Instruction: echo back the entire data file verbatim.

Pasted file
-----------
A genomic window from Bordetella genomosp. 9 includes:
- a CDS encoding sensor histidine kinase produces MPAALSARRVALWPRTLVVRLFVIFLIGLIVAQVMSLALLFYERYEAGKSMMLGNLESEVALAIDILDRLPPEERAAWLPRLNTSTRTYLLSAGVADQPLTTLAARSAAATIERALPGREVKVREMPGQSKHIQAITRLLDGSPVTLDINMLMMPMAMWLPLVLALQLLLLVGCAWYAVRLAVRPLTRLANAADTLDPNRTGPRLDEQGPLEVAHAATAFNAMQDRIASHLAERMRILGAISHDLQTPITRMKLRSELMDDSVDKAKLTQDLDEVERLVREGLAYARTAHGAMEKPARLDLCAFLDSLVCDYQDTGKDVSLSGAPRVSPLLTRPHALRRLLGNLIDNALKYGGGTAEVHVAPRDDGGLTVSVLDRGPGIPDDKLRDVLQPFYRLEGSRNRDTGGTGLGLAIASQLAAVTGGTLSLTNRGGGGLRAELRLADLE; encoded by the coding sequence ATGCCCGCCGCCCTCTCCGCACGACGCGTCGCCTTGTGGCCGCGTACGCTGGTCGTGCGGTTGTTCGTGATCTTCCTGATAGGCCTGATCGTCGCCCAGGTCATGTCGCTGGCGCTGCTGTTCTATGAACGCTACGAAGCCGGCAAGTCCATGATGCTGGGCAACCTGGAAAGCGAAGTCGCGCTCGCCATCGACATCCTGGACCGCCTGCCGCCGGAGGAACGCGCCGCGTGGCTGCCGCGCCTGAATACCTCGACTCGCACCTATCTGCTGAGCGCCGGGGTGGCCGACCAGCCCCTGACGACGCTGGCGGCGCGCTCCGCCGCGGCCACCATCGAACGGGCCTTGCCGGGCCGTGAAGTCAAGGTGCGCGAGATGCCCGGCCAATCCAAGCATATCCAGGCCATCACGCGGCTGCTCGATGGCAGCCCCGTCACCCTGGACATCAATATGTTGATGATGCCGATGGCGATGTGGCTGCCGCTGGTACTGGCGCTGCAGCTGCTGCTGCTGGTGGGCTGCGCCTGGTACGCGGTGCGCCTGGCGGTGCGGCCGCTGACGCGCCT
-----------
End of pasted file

A genomic window from Bordetella genomosp. 9 includes:
- a CDS encoding sensor histidine kinase produces MPAALSARRVALWPRTLVVRLFVIFLIGLIVAQVMSLALLFYERYEAGKSMMLGNLESEVALAIDILDRLPPEERAAWLPRLNTSTRTYLLSAGVADQPLTTLAARSAAATIERALPGREVKVREMPGQSKHIQAITRLLDGSPVTLDINMLMMPMAMWLPLVLALQLLLLVGCAWYAVRLAVRPLTRLANAADTLDPNRTGPRLDEQGPLEVAHAATAFNAMQDRIASHLAERMRILGAISHDLQTPITRMKLRSELMDDSVDKAKLTQDLDEVERLVREGLAYARTAHGAMEKPARLDLCAFLDSLVCDYQDTGKDVSLSGAPRVSPLLTRPHALRRLLGNLIDNALKYGGGTAEVHVAPRDDGGLTVSVLDRGPGIPDDKLRDVLQPFYRLEGSRNRDTGGTGLGLAIASQLAAVTGGTLSLTNRGGGGLRAELRLADLE; encoded by the coding sequence ATGCCCGCCGCCCTCTCCGCACGACGCGTCGCCTTGTGGCCGCGTACGCTGGTCGTGCGGTTGTTCGTGATCTTCCTGATAGGCCTGATCGTCGCCCAGGTCATGTCGCTGGCGCTGCTGTTCTATGAACGCTACGAAGCCGGCAAGTCCATGATGCTGGGCAACCTGGAAAGCGAAGTCGCGCTCGCCATCGACATCCTGGACCGCCTGCCGCCGGAGGAACGCGCCGCGTGGCTGCCGCGCCTGAATACCTCGACTCGCACCTATCTGCTGAGCGCCGGGGTGGCCGACCAGCCCCTGACGACGCTGGCGGCGCGCTCCGCCGCGGCCACCATCGAACGGGCCTTGCCGGGCCGTGAAGTCAAGGTGCGCGAGATGCCCGGCCAATCCAAGCATATCCAGGCCATCACGCGGCTGCTCGATGGCAGCCCCGTCACCCTGGACATCAATATGTTGATGATGCCGATGGCGATGTGGCTGCCGCTGGTACTGGCGCTGCAGCTGCTGCTGCTGGTGGGCTGCGCCTGGTACGCGGTGCGCCTGGCGGTGCGGCCGCTGACGCGCCT